Timete Dominum omnes Sancti ejus: quoniam nihil deest timentibus eum.
Fear the Lord, all ye his Saints: for there is no want to them that fear him.

℣. Inquirentes autem Dominum, non deficient omni bono.
℣. But they that seek the Lord shall not be deprived of any good.

Alleluia, alleluia.
Alleluia, alleluia.

℣. Venite ad me omnes, qui laboratis, et onerati estis, et ego reficiam vos. Alleluia.
℣. Come unto me all you that labor and are heavy laden, and I will refresh you. Alleluia.

Sequel of the holy Gospel according to St. Matthew. Ch. v.

At that time: Jesus, seeing the multitudes, went up into a mountain, and when he was set down, his disciples came unto him. And opening his mouth, he taught them, saying: Blessed are the poor in spirit: for theirs is the kingdom of heaven. Blessed are the meek: for they shall possess the land. Blessed are they that mourn: for they shall be comforted. The poor in spirit: That is, the humble; and they whose spirit is not set upon riches. Blessed are they that hunger and thirst after justice: for they shall have their fill. Blessed are the merciful: for they shall obtain mercy. Blessed are the clean of heart: for they shall see God. Blessed are the peacemakers: for they shall be called children of God. Blessed are they that suffer persecution for justice’ sake: for theirs is the kingdom of heaven. Blessed are ye when they shall revile you, and persecute you, and speak all that is evil against you, untruly, for my sake: Be glad and rejoice, for your reward is very great in heaven.

Quote:Earth is so near to heaven today that the one thought which fills all hearts is happiness. The Friend, the Bridegroom, the divine Brother of Adam’s children, comes and sits down among them, and talks of blessedness: “Come to me all you that labor and suffer,” sang the Alleluia-Verse, that sweet echo from our fatherland reminding us withal of our exile. And immediately in the Gospel appears the goodness and kindness of God our Savior. Let us listen to him, teaching us the ways of blessed hope, the holy delights which are at once an assurance and a foretaste of the perfect bliss of heaven.

On Sinai Jehovah held the Jew at a distance, giving him precepts under pain of death. On the summit of this other mountain where the Son of God is seated how differently the Law of love is promulgated! In the New Testament, the eight beatitudes have taken the place occupied in the Old by the Decalogue graven on stone. Not that the beatitudes repeal the Commandments; but their superabundant justice goes far beyond all prescriptions. It is from his Heart that Jesus brought them forth in order to imprint them, more lastingly than on stone, in the hearts of his people. They are the portrait of the Son of Man, the summary of our Redeemer’s life. Look, then, and do according to the pattern that was shown thee in the mount.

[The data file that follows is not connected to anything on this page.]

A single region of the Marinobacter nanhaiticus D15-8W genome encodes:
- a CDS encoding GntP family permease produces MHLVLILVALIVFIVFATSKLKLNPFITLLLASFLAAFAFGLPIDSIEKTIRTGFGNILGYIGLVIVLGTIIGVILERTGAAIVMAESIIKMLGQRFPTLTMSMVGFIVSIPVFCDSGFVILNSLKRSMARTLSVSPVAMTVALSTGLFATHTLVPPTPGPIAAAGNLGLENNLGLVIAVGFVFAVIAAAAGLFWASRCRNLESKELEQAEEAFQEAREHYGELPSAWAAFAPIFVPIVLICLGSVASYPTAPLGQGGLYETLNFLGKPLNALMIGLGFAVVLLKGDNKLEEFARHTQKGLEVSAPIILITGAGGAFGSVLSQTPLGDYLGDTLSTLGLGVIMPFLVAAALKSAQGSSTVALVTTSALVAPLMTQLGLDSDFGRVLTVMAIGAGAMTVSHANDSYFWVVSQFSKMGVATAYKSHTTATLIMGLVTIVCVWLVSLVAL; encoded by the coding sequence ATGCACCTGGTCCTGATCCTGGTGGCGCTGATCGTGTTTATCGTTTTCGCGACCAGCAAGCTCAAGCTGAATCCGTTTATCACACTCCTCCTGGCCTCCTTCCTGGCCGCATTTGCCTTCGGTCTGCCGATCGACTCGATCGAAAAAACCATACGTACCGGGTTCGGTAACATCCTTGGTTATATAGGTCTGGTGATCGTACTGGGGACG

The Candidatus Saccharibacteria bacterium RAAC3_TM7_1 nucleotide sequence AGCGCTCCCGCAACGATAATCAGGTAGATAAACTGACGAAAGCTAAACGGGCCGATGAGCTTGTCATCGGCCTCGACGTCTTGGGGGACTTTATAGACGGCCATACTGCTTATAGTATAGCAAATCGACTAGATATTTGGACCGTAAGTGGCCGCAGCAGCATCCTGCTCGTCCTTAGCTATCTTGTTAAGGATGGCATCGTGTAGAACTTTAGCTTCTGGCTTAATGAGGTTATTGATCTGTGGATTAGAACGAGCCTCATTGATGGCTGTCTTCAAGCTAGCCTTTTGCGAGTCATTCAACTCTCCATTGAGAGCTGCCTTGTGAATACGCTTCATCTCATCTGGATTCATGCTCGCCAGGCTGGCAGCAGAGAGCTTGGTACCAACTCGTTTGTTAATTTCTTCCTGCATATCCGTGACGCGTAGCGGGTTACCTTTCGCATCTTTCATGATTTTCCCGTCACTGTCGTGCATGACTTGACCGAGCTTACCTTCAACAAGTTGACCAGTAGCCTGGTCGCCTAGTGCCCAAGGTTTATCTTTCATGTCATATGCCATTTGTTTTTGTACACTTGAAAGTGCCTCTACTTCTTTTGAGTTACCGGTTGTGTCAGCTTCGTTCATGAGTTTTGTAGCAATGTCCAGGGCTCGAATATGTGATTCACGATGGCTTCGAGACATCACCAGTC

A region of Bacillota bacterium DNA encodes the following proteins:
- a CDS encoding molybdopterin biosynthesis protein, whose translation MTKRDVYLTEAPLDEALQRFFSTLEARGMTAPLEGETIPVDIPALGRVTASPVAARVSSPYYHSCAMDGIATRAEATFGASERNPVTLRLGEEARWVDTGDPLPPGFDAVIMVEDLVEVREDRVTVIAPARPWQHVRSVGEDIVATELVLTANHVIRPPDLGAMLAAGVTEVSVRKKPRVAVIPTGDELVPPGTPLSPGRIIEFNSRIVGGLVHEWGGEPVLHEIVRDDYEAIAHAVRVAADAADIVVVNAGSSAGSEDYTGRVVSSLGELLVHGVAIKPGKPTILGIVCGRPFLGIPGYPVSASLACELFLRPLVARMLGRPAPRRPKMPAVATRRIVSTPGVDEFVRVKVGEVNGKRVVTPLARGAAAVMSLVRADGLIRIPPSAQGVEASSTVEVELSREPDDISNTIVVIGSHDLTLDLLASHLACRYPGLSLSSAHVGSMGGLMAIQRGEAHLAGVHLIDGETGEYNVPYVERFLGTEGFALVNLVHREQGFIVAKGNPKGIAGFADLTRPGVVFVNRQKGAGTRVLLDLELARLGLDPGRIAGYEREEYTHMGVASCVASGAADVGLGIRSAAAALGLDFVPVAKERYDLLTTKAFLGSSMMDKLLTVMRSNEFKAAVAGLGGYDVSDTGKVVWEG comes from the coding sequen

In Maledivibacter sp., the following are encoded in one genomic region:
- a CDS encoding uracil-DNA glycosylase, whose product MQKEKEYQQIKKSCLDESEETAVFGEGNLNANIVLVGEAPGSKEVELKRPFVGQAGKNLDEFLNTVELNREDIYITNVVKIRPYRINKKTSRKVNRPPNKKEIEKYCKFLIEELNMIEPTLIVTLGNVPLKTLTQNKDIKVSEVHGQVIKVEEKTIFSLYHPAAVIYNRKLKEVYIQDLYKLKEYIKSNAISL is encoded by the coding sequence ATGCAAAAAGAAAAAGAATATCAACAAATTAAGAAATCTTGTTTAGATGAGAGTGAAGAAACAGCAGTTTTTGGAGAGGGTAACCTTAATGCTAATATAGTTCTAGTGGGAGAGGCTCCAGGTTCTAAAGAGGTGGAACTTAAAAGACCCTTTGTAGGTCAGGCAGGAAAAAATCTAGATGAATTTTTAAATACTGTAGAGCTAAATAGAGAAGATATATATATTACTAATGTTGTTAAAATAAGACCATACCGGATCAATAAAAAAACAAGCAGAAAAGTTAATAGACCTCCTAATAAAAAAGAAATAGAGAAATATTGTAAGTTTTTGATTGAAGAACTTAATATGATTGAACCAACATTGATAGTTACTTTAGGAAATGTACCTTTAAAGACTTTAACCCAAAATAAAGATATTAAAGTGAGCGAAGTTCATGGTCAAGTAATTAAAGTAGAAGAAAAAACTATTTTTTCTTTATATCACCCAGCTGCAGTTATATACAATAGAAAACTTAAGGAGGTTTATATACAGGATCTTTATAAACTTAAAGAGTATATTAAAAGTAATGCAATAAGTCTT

Poverty was the first mark of our God in Bethlehem; and who ever appeared so meek as Mary’s Child? Who wept for more noble causes than he in his crib, where he was already expiating our sins and appeasing his Father? They that hunger after justice, the merciful, the clean of heart, the peace-makers: where, save in him, will they find the incomparable ideal, never attained yet ever imitable? And by his death he became the leader of all those who are persecuted for justice’s sake. In this the highest beatitude on earth, the Incarnate Word takes delight, returning upon it, detailing it, and closing with it in today’s Gospel as with a song of ecstasy. The Church has never had any other ideal; she has ever walked in the footsteps of her Spouse, and her history, throughout the ages, has been but the prolonged echo of the Beatitudes. Let us also understand that we may be blessed both in this world and in the next, let us follow our Lord and the Church.

The evangelical beatitudes raise man above torments, above death itself, which disturbs not the peace of the just, but consummates it. Such is the burthen of the Offertory chant, taken from the book of Wisdom.

Justorum animæ in manu Dei sunt: et non tanget illos tormentum malitiæ: visi sunt oculis insipientium mori, illi autem sunt in pace. Alleluia.
The souls of the just are in the hand of God, and the torment of malice shall not touch them: in the sight of the unwise they seemed to die, but they are in peace. Alleluia.